The Drive

At least she would be able to take the northern route, Sarah thought searching for a silver lining to the ominous and dark cloud that was seeing her extended family again. While it was no shorter a trip, the route through the province was a little more humane, mostly traversing two-lane highways and affording stops in small towns as opposed to the occasional and identical fast food service station.

Sarah loved to watch the countryside go by. For her it was like taking a trip through the short ages of modern Ontario; the sadness at seeing all these dying and abandoned places provided an escape from the nuisance of considering her dysfunctional family. So long as she plotted the course, her husband Phillip agreed to do all the driving enabling Sarah to gaze out the window and lose herself in thought.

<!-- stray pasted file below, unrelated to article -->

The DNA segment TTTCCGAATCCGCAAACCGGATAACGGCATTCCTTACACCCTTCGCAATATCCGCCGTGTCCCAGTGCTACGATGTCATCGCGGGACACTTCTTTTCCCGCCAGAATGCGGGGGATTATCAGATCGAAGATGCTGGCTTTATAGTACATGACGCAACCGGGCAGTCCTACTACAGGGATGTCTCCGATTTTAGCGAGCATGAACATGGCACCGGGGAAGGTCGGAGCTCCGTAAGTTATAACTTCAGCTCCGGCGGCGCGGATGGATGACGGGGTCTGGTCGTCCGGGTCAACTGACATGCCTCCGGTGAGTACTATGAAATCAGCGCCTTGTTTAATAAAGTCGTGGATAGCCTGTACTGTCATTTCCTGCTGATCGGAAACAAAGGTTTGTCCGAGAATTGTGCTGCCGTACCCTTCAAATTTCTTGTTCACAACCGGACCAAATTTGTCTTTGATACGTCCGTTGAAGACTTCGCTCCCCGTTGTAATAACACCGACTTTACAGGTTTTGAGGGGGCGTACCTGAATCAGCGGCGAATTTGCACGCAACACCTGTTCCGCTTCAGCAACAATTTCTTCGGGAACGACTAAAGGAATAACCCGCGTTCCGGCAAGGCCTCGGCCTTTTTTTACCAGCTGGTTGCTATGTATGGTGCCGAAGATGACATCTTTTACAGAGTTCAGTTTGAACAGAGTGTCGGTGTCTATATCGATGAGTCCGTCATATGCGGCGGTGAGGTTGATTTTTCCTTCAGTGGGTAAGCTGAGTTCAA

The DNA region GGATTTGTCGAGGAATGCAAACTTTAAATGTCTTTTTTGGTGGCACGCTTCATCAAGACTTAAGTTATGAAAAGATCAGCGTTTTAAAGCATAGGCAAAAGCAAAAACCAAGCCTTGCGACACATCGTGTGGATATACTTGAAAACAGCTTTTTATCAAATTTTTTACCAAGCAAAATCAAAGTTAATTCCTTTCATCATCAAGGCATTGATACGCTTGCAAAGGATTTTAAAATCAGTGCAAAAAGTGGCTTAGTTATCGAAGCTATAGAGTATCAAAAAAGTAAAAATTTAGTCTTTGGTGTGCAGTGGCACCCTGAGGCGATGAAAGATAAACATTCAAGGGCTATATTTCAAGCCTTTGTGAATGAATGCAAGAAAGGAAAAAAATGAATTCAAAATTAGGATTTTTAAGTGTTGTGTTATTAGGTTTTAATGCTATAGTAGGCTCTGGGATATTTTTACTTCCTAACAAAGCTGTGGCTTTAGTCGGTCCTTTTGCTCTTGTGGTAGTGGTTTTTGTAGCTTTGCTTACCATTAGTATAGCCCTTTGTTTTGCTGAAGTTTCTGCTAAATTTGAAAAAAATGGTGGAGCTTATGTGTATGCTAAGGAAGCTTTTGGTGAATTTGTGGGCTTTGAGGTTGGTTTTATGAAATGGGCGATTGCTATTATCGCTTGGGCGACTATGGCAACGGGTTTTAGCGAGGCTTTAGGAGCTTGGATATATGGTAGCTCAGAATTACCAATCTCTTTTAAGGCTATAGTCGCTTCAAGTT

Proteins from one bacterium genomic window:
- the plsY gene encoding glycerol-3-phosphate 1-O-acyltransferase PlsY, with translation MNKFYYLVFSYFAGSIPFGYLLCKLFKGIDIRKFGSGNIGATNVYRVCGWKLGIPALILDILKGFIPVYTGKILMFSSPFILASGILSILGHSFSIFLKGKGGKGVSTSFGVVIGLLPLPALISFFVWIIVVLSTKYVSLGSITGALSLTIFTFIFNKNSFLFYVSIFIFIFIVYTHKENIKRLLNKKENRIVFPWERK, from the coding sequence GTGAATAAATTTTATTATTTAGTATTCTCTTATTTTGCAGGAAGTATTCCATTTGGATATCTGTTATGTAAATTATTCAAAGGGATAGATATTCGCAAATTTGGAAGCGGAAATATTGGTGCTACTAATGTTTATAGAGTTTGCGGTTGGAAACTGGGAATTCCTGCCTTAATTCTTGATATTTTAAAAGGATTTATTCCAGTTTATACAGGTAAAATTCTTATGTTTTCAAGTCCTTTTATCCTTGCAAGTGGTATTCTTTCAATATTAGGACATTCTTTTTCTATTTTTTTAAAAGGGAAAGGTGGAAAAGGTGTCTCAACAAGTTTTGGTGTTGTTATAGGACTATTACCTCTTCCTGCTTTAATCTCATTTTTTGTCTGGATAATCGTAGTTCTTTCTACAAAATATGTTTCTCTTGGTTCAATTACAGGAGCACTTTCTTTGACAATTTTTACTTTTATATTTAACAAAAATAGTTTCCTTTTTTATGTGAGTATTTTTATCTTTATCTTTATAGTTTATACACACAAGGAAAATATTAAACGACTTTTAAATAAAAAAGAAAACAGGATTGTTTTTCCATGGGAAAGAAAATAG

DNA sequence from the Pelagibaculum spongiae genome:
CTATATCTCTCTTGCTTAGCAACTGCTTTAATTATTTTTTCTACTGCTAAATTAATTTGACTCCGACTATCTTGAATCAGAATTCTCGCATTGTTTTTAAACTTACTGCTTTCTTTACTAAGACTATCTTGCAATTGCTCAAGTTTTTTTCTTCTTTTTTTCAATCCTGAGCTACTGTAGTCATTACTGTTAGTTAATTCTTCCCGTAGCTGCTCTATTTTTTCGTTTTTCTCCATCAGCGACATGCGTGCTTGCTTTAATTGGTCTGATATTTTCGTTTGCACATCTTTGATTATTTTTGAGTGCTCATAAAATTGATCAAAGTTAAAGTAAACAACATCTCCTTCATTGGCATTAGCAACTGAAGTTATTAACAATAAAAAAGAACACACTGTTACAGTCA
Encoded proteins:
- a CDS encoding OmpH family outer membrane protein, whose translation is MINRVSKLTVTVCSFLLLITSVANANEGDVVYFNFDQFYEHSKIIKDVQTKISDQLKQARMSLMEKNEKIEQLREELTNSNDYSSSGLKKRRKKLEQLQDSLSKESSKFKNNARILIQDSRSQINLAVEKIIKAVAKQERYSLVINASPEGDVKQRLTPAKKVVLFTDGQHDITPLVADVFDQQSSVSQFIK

Several points on the map existed in reality only as road signs, as if to serve as remembrance for the people who had long since departed to eke out a way in the congestion of some distant urban centre. Some of these names, such as Khartum and Balaclava, seemed to be the indelible commemoration of battles for which this land might have been awarded to long forgotten soldiers of the empire. Others, as is the case with so many towns in this ill-gotten land, were simply named for the cramped and dirty cities the settlers had fled: Cardiff, Minden, Ireland, Renfrew. One thing was constant in all of the places that remained, however, none of them were booming and the populations of each continued to shrink year after year as the little businesses that once thrived closed their doors. As she watched out the window, Sarah wondered what would happen to these places once everyone had left to throng in the cities?

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